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Sachin Tendulkar, once the boy wonder, never really went on to become the man women went crazy about. He was a man who was seldom known for women going gaga over his sex appeal. He made young women turn into caring mothers, and in his later days, respect him as a father figure, a teacher. Sudatta Mukherjee looks at the life of the Indian legend, who remained adorable to his female fans and not ‘hot’.
When Sachin Tendulkar made his debut for India he was a man-boy. Women across the country wanted to know of his family; they prayed for his safe journey and life, they were concerned whether he had his meals (why, some of them even wanted to cook for him!) the way they would do for their own children; and despite reaching great heights at a very young age, Tendulkar never really became a cricketer who was ogled at by women fans or who they wanted to marry.
Since times immortal there have been sportsperson for whom women have gone crazy. It is well-known said that George Best’s white car was painted red by lipsticks of female fans. We know of how Sir Vivian Richards, Ian Botham, Imran Khan, and Shoaib Akhtar had female fans waiting outside their rooms. And I’m not even going to discuss Shane Warne here.
It has not been very different with Indian cricketers, either. Rahul Dravid, with his elusive, sophisticated image, was in high “demand” for his metrosexual appeal; MS Dhoni was manhandled by a female fan at Kolkata; Virat Kohli has his share of female followers in the England Women side; and Zaheer Khan has been openly proposed to by a spectator during a Test.
Alongside them there was Tendulkar. When he won the Man of the Match at the Old Trafford, the officials had wondered whether a champagne bottle should be handed over to an underage Tendulkar, who was all of 16 at that time. It was still handed over to a man who was not of drinking age with some hesitation. He remained a boy even after his illustrious career of 24 years.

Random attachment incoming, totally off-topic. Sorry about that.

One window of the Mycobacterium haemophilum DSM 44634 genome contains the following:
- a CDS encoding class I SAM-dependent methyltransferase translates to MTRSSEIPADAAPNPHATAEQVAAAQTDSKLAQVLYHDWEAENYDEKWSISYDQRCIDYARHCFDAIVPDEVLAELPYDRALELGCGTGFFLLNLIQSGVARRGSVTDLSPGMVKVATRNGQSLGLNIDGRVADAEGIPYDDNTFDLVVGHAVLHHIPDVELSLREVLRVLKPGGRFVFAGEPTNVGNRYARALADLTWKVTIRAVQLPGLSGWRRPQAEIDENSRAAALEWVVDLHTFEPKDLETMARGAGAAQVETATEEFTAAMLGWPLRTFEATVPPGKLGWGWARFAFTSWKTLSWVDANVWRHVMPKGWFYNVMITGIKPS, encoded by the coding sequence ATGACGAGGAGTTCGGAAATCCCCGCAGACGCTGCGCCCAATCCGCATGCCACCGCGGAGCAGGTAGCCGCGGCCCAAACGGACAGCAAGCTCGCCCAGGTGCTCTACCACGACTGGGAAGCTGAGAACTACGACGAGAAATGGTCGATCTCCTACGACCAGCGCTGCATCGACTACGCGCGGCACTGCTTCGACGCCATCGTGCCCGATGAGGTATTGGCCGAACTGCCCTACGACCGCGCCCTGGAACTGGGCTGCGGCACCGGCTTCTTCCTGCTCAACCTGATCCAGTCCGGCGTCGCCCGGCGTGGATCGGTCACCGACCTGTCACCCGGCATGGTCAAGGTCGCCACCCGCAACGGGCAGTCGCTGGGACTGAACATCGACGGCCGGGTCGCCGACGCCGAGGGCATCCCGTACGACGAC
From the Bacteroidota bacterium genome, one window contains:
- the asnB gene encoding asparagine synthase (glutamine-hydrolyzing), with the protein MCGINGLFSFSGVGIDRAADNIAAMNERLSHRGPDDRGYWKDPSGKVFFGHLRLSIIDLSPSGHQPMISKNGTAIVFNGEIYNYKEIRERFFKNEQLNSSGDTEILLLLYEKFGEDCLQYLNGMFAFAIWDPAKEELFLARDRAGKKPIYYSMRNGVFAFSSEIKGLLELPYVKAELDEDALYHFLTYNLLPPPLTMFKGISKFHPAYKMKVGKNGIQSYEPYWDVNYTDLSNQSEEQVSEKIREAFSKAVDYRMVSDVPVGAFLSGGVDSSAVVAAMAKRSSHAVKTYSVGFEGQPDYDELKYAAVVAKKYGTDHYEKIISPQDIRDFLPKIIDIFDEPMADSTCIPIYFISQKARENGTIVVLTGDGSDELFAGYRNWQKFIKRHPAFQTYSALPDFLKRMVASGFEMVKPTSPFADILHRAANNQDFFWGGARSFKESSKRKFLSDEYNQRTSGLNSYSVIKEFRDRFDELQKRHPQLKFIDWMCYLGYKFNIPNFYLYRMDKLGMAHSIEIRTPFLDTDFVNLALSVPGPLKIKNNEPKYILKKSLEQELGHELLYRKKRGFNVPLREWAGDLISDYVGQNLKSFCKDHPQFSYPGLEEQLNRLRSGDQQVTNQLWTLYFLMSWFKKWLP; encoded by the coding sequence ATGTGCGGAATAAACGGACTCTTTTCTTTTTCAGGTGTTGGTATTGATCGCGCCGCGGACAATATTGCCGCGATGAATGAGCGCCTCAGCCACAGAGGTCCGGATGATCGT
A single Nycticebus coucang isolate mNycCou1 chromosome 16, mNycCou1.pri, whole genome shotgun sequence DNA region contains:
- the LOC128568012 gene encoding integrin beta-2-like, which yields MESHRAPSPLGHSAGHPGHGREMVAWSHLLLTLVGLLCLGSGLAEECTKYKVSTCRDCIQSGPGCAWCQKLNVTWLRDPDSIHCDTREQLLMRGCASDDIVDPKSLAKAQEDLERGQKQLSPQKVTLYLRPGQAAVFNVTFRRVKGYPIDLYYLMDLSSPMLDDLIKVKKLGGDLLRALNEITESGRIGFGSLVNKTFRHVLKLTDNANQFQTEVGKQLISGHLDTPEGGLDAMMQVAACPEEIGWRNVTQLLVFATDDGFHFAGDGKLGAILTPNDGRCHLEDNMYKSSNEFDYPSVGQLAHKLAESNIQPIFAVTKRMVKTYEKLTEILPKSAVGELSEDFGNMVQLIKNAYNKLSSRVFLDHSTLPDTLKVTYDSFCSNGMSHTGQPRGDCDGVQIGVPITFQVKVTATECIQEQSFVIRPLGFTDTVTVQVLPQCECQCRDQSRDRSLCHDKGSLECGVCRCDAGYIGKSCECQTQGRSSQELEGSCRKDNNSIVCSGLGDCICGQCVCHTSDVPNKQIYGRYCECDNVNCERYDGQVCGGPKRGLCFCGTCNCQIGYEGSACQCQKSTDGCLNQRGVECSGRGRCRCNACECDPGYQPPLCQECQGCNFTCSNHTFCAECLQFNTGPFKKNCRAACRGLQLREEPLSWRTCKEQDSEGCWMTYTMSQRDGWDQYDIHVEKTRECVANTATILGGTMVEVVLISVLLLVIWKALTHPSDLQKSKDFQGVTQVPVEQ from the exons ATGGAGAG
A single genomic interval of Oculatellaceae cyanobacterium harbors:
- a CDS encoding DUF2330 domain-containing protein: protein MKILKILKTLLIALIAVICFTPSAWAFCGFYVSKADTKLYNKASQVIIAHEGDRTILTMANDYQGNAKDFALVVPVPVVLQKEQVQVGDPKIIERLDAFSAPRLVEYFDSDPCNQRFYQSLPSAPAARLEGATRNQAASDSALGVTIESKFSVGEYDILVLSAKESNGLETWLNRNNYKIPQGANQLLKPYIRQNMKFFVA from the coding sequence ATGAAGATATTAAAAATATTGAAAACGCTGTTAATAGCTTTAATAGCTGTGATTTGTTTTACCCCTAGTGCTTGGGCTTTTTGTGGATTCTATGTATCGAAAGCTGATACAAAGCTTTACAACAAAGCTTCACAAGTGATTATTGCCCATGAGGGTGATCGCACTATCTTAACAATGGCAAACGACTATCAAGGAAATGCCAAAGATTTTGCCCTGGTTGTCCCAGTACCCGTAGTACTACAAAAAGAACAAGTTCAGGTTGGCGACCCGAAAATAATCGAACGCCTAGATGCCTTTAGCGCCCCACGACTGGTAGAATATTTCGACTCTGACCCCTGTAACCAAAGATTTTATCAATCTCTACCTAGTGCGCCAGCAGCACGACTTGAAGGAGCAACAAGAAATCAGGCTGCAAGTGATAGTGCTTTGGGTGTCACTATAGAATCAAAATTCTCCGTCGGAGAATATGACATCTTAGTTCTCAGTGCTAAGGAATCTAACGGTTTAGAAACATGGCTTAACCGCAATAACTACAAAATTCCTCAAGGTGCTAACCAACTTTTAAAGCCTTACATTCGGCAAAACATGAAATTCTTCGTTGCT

Mothers would want to know what he is eating, whether he is sleeping well. Grandmothers prayed for Tendulkar’s good health. One would not have expected the women from Yorkshire to act the same way, but they did: they did care for the baby-faced teenager who was playing thousands of miles away from his homeland, alone, half-ready to adopt him as their son. Was there anyone to wrap the blanket around him properly at night?
Even old men who had seen Tendulkar grow up closely fondly remember how a 16-year-old would move around the dressing-room. The 52-year-old head curator of National Stadium, Karachi, was quoted by DNA as saying, “I saw Sachin [Tendulkar] in the dressing room where he loved to binge on samosas instead of meat.”
Over the years, his commercials started ‘boosting’ youngsters. He became the icon and inspiration for many people all over the world. He asked people to secure the future of their children. He was seen playing with a kid in a commercial with Dravid. He was seen asking fellow cricketers on what made a particular kid strong.
It was as if the child the world had known had suddenly become a responsible father of two. He had skipped the middle years completely — the carefree years men so crave for: that of wooing and being wooed by young women, the era to enjoy fanfare from the opposite sex. There were no twenties for the man: from a teenager he was suddenly metamorphosed into a man they looked up to.
In those years, when he was in his late twenties, women did not lust for him; they did not carry tiny photographs of the man in their wallets or their lockets: they simply wanted their sons to idolise him, to emulate him; which was why coaching camps grew up in a frequency not very dissimilar to that of mushrooms all around the country.
Only when Tendulkar played his last of day of international cricket the memories were back: the mothers felt happy now; the little boy had grown up and was in safe hands. There would be kheer waiting for him all right when he would return home.
(Sudatta Mukherjee is a reporter with CricketCountry. Other than writing on cricket, she spends penning random thoughts on her blog and produces weekly posts on new food joints at Whopping Weekends. She played Table Tennis for University of Calcutta. When she is not writing, you will catch her at a movie theatre or watching some English serial on her laptop. Her Twitter id is @blackrosegal)
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